This week the country woke up to a first of its kind protest by patients in various hospitals demanding an end of the drug shortage problems. Angered by broken promises and cancelled treatments, the patients demanded immediate action from the authorities to address the crisis.

We are not going anywhere until the hospital administration addresses us,” cried one of the desperate patients as the problem of drug shortage was acute. As tensions rose, police were dispatched to restore calm and maintain order. The situation escalated when Minister Lizzie Nkosie arrived at the scene, promising to listen to the patients' concerns and find a resolution to the troubling issue.

The protests seem to have been a last ditch attempt to highlight the crisis and collapse of the health system in the country. The crisis shows itself up in the now frequent drug shortage in various hospitals. The health collapse is not just limited to drug shortage but rather to the overall administration of the health sector. With limited resources at their disposal, health workers are facing immense challenges in meeting the growing demands for treatment.

Nurses in various hospitals in the country complain that combined Contraceptive pills and TDF/3TC--a drug used for pre-exposure prophylaxis of HIV and for treating Hepatatis B-- expired on July 23 and there are no other badges around. 

The consequences are dire, as individuals who depend on timely medical assistance are left stranded and uncertain about their future well-being. According to a 2019 report by the now defunct New Frame, an online Magazine, there were at least five heavily understaffed government hospitals in the country and at least six health centres countrywide. Shortage of medicine has thus become routine.

For example, the frequently used antibiotic medications were not available for months four years ago while other medications like broad-spectrum antibiotic called fortified penicillin, plaster of Paris used to mould plaster cast to immobilise broken bones and catheters for draining urine from the bladder was in short supply for extended periods of time.

A year later, a majority of public health facilities were again hit by a shortage of 40 medical drugs which are used to treat a variety of diseases and infections. Most of the medicine was reported to be either out of stock or in short supply. These included antibiotics, cold mixtures, medication used to treat arthritis, fungus infection and painkillers. This week´s protest began early in the morning as frustration led patients to block the entrance of the government medical facility, effectively disrupting its operations.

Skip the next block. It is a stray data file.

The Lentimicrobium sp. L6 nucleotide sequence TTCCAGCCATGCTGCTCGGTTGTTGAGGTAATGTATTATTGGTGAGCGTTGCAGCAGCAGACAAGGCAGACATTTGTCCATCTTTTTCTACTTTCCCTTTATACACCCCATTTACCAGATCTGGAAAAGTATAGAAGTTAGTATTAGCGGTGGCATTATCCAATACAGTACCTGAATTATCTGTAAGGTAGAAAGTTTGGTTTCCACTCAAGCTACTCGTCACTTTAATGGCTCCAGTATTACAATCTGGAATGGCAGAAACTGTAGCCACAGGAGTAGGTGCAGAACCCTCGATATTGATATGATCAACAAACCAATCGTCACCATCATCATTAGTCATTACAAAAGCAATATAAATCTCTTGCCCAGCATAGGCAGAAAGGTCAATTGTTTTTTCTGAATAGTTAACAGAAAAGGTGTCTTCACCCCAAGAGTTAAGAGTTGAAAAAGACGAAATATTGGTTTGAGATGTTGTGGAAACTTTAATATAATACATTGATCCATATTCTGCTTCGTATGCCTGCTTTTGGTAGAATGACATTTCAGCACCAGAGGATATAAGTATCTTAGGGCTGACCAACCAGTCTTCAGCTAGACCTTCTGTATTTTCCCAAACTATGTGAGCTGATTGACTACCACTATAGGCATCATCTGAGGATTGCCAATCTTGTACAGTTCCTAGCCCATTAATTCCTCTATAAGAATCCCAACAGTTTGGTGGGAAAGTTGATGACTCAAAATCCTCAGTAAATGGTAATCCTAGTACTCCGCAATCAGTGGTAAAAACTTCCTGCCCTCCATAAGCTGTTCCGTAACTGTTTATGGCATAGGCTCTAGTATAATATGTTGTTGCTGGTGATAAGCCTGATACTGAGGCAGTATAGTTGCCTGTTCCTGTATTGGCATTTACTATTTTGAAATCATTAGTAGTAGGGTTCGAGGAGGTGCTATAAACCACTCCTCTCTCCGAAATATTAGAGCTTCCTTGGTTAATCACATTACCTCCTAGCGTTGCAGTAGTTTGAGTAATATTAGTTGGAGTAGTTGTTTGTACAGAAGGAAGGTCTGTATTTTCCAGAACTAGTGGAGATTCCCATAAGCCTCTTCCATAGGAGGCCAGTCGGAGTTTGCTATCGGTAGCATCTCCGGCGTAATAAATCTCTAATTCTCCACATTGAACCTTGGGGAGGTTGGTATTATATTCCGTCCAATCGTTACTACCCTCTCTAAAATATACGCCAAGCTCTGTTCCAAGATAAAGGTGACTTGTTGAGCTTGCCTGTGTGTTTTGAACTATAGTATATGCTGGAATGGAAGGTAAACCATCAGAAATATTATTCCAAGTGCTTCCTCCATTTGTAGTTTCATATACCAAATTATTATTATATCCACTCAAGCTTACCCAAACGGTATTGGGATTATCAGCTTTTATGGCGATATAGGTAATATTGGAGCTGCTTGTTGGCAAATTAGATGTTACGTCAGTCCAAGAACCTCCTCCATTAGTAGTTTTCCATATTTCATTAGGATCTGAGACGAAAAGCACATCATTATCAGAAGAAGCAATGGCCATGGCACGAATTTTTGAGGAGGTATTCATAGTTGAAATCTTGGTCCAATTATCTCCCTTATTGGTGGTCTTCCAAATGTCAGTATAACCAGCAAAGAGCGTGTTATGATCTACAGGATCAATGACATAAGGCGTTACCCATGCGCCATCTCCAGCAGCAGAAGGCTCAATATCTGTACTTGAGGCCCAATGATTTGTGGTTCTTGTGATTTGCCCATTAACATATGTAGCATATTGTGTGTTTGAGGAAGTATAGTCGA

In an effort to quell the protest, local law enforcement officers were quickly deployed, in an attempt to calm the agitated crowd and facilitate a dialogue with the patients. For weeks, patients had voiced their grievances about the scarcity of vital medications, which had severe consequences on their well-being and overall health. Minister Lizzie Nkosie had previously addressed this issue in a press conference where she assured citizens that the government had implemented effective measures to distribute drugs across medical facilities.

However, these promises proved to be empty words as patients recounted countless instances where they were promised medication and treatment, only to have those pledges broken due to drug shortages. During her visit to the scene, Minister Nkosie, recognizing the gravity of the situation, empathized with the patients and acknowledged their frustration.

She urged them to exercise patience, explaining that acquiring certain medical equipment and medications could be challenging, but assured them of the government's commitment to finding a solution. Emphasizing the difficulties faced by medical facilities, Minister Nkosie shed light on the complexities of the drug supply chain. She explained that shortages were not solely a result of bureaucratic mishaps, but rather a consequence of the global market dynamics and limited resources.

However, she assured patients that every effort would be made to increase the availability of essential drugs and to improve communication between medical facilities and patients. But the problem of drug shortage appears to be endemic dating back to 2006. Over a decade later, the problem rears its ugly head from time to time with no solution seemingly in sight.